A state must be in control of its own currency and monetary policy if it is to unilaterally employ quantitative easing. Countries in the eurozone (for example) cannot unilaterally use this policy tool, but must rely on the European Central Bank to implement it.[citation needed] There may also be other policy considerations. For example, under Article 123 of the Treaty on the Functioning of the European Union[7] and later the Maastricht Treaty, EU member states are not allowed to finance their public deficits (debts) by simply printing the money required to fill the hole, as happened, for example, in Weimar Germany and more recently in Zimbabwe.[1] Banks using QE, such as the Bank of England, have argued that they are increasing the supply of money not to fund government debt but to prevent deflation, and will choose the financial products they buy accordingly, for example, by buying government bonds not straight from the government, but in secondary markets.[1][7]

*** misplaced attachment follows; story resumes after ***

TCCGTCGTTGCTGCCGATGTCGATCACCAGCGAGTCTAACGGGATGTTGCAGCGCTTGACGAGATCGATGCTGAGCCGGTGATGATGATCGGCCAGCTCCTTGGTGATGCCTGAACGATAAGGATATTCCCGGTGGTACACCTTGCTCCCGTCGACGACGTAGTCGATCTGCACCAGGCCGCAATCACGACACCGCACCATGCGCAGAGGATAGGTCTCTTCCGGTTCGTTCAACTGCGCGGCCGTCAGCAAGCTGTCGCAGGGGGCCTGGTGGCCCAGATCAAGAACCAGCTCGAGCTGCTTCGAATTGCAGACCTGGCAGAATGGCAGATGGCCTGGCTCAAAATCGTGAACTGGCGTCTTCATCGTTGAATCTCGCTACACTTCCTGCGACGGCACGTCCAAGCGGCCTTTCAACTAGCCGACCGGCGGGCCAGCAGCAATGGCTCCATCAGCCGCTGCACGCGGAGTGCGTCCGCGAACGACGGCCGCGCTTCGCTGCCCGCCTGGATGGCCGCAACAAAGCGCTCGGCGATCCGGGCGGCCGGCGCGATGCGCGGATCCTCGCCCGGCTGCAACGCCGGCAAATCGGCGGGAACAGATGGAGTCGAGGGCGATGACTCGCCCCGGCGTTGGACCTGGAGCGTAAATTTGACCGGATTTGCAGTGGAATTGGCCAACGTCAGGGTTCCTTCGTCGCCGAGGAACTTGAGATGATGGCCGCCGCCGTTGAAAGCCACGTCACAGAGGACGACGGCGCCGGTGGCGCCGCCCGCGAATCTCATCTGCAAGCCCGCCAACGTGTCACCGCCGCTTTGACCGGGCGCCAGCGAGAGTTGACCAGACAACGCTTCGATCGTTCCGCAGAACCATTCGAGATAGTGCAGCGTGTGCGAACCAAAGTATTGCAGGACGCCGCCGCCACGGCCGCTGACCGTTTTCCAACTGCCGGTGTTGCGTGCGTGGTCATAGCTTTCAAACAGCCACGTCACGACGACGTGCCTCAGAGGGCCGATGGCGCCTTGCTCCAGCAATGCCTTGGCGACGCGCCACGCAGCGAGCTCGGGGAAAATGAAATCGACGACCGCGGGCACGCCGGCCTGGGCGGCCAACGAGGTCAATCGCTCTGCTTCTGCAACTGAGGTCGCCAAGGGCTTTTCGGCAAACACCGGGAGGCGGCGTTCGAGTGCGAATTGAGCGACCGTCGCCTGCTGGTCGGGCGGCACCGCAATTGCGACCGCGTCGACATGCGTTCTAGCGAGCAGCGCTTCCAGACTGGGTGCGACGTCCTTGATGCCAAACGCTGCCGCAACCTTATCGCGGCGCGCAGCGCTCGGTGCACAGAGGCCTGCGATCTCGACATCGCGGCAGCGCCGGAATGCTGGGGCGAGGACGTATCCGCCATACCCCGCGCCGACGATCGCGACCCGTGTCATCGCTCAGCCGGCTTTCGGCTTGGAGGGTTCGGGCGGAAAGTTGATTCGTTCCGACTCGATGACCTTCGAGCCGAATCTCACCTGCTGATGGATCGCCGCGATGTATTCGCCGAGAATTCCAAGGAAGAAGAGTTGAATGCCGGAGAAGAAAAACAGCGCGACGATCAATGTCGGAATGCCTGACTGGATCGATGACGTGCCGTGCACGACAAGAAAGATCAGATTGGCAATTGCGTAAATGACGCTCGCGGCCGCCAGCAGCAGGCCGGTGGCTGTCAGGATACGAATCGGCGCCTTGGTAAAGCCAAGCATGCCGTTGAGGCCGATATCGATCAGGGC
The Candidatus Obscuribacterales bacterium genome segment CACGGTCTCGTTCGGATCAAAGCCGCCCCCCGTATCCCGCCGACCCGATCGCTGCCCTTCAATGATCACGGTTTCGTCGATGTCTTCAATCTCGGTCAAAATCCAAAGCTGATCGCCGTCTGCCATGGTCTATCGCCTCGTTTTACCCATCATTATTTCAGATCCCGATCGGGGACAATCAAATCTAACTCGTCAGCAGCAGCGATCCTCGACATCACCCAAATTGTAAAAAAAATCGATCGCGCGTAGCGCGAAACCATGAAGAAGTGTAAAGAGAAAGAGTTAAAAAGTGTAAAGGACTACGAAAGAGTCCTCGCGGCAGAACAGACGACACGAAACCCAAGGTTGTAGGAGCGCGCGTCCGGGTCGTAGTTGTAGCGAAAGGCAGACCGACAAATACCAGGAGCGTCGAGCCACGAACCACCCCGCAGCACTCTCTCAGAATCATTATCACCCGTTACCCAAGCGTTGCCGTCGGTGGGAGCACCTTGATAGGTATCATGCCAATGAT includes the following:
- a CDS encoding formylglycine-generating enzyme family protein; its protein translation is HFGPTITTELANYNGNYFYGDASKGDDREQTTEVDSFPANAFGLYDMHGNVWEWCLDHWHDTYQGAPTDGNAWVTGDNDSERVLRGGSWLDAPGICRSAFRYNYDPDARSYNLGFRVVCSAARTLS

HistoryQuantitative easing was used unsuccessfully[8] by the Bank of Japan (BOJ) to fight domestic deflation in the early 2000s.[9] During the global financial crisis of 2008–the present, policies announced by the US Federal Reserve under Ben Bernanke to counter the effects of the crisis are a form of quantitative easing. Its balance sheet expanded dramatically by adding new assets and new liabilities without “sterilizing” these by corresponding subtractions. In the same period the United Kingdom used quantitative easing as an additional arm of its monetary policy in order to alleviate its financial crisis.[10][11][12]